Sadly, in amongst all this joyous Soulsian splendour is the age-old problem of the camera. There's just nowhere for it to go when you're tackling large enemies, and considering you'll be up against everything from lumbering giants to flying stone gargoyles, backing up or attempting to evade them can get you boxed in, your character dying as the screen turns into a mess of sword-swipes and attempted dodge-rolls. This - or getting hemmed in by enemies' invisible hit boxes trapping you on the spot - has always been the one time where Dark Souls most definitely isn't 'fair', despite how much its biggest supporters would like to attest.
Speaking of environments though - and let's get back to the good stuff - FromSoftware have more than outdone themselves with one of the most remarkable hand-crafted worlds in gaming history.
Yes, gaming history. Some areas - the Cathedral of the Deep in particular - are genuinely breathtaking affairs, from the moment you come up on some unforeseen hill crescent only to see an entire previously-travelled path laid out behind you, or the labyrinthine network of corridors, tunnels, ladders and elevators that will take you back to a checkpoint you thought you'd left behind a good hour ago. There were many times I was completely blown away by just how skilled, in a pure architectural sense, FromSoftware's level designers are, and it's a feeling of awe and wonderment that from about the midpoint on, Dark Souls 3 sets a new standard on.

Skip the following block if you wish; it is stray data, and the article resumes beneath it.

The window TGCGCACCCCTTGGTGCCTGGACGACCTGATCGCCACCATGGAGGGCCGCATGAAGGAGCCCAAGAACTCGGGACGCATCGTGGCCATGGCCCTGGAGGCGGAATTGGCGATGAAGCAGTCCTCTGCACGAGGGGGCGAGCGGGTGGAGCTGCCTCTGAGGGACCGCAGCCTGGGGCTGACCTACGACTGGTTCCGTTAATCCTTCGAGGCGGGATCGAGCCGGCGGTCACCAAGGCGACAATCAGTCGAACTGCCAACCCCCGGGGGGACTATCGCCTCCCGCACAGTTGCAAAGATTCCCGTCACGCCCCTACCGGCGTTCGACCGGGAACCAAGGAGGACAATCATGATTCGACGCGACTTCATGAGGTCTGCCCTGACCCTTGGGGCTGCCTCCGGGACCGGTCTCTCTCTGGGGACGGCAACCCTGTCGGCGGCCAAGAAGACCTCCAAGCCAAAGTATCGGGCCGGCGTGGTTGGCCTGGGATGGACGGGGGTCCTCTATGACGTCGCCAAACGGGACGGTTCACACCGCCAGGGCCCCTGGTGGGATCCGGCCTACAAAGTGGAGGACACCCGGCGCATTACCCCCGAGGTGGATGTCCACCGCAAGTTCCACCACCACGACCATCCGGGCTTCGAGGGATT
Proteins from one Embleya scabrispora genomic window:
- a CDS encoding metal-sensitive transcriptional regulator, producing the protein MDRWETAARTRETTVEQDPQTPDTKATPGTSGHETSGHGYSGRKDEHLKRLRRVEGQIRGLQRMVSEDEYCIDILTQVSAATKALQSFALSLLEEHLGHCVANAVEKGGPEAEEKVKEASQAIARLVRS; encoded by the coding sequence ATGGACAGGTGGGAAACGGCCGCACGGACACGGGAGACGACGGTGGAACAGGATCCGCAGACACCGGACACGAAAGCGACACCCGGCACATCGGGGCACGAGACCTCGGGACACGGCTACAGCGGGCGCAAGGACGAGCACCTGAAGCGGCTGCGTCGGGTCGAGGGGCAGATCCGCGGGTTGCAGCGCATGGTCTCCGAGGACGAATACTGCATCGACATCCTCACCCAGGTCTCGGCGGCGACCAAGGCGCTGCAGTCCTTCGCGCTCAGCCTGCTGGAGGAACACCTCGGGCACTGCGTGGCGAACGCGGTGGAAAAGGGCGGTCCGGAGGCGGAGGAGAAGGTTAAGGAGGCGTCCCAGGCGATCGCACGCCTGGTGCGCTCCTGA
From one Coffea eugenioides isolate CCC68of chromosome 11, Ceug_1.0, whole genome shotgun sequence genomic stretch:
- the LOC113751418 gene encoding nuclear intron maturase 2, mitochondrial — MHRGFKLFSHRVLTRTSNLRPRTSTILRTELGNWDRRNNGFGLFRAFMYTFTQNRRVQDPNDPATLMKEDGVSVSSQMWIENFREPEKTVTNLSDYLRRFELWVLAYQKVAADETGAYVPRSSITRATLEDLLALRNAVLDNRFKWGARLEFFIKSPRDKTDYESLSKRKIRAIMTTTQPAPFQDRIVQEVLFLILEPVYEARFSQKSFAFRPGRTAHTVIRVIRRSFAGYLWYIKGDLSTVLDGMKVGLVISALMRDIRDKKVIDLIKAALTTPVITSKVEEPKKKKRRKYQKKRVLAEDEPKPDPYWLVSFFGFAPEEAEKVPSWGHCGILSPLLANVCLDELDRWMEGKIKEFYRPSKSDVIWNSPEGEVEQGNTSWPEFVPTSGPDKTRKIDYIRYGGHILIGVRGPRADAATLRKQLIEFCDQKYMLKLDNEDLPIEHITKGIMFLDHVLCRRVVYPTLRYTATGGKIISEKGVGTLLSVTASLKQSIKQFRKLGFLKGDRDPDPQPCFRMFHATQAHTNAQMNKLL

Levels are underground caverns that appear like demonic versions of Bruce Wayne's Batcave, entire hollowed out chasms of stone walkways and broken chapels hanging in the moonlight. They're dank, ghost-infested prisons with God-knows-what enemy types springing at you from all sides, or they're the bespeckled, snow-covered cities of the deceased upper classes, reigning down over all with lashings of wealth and silver.
The bar has been raised, developers of the world. This is how you craft a world, and one with enough detail in every inch to warrant replayability at every turn.